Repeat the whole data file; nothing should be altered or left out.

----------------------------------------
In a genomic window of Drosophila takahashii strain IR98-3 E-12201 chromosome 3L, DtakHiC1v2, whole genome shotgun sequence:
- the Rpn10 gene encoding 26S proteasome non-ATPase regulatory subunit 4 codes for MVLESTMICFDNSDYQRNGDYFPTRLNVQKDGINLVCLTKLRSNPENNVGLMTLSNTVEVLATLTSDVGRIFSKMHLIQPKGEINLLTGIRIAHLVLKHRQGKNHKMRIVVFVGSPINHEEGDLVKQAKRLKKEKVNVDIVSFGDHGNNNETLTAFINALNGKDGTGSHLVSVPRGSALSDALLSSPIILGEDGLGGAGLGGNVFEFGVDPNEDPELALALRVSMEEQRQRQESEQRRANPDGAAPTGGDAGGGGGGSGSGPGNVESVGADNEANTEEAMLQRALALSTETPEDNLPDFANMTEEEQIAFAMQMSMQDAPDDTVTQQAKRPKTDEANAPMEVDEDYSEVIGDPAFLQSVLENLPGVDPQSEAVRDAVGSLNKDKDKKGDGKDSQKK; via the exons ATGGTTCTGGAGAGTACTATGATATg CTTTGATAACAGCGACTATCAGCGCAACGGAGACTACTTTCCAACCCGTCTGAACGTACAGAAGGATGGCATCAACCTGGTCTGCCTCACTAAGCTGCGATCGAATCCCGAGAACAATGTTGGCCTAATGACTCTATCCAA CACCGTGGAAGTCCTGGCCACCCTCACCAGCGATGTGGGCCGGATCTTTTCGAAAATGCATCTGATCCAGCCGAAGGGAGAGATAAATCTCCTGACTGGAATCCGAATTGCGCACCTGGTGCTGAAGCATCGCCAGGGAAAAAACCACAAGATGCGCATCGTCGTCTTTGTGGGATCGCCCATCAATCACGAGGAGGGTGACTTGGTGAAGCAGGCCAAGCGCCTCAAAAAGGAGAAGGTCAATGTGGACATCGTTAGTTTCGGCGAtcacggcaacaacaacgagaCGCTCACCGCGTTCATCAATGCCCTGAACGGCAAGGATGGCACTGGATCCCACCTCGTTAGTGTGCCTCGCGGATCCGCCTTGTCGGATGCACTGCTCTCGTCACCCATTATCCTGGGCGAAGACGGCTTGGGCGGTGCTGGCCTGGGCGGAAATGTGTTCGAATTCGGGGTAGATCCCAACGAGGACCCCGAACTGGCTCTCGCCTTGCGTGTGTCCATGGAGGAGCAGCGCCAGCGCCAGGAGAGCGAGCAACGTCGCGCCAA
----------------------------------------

In a genomic window of Drosophila takahashii strain IR98-3 E-12201 chromosome 3L, DtakHiC1v2, whole genome shotgun sequence:
- the Rpn10 gene encoding 26S proteasome non-ATPase regulatory subunit 4 codes for MVLESTMICFDNSDYQRNGDYFPTRLNVQKDGINLVCLTKLRSNPENNVGLMTLSNTVEVLATLTSDVGRIFSKMHLIQPKGEINLLTGIRIAHLVLKHRQGKNHKMRIVVFVGSPINHEEGDLVKQAKRLKKEKVNVDIVSFGDHGNNNETLTAFINALNGKDGTGSHLVSVPRGSALSDALLSSPIILGEDGLGGAGLGGNVFEFGVDPNEDPELALALRVSMEEQRQRQESEQRRANPDGAAPTGGDAGGGGGGSGSGPGNVESVGADNEANTEEAMLQRALALSTETPEDNLPDFANMTEEEQIAFAMQMSMQDAPDDTVTQQAKRPKTDEANAPMEVDEDYSEVIGDPAFLQSVLENLPGVDPQSEAVRDAVGSLNKDKDKKGDGKDSQKK; via the exons ATGGTTCTGGAGAGTACTATGATATg CTTTGATAACAGCGACTATCAGCGCAACGGAGACTACTTTCCAACCCGTCTGAACGTACAGAAGGATGGCATCAACCTGGTCTGCCTCACTAAGCTGCGATCGAATCCCGAGAACAATGTTGGCCTAATGACTCTATCCAA CACCGTGGAAGTCCTGGCCACCCTCACCAGCGATGTGGGCCGGATCTTTTCGAAAATGCATCTGATCCAGCCGAAGGGAGAGATAAATCTCCTGACTGGAATCCGAATTGCGCACCTGGTGCTGAAGCATCGCCAGGGAAAAAACCACAAGATGCGCATCGTCGTCTTTGTGGGATCGCCCATCAATCACGAGGAGGGTGACTTGGTGAAGCAGGCCAAGCGCCTCAAAAAGGAGAAGGTCAATGTGGACATCGTTAGTTTCGGCGAtcacggcaacaacaacgagaCGCTCACCGCGTTCATCAATGCCCTGAACGGCAAGGATGGCACTGGATCCCACCTCGTTAGTGTGCCTCGCGGATCCGCCTTGTCGGATGCACTGCTCTCGTCACCCATTATCCTGGGCGAAGACGGCTTGGGCGGTGCTGGCCTGGGCGGAAATGTGTTCGAATTCGGGGTAGATCCCAACGAGGACCCCGAACTGGCTCTCGCCTTGCGTGTGTCCATGGAGGAGCAGCGCCAGCGCCAGGAGAGCGAGCAACGTCGCGCCAA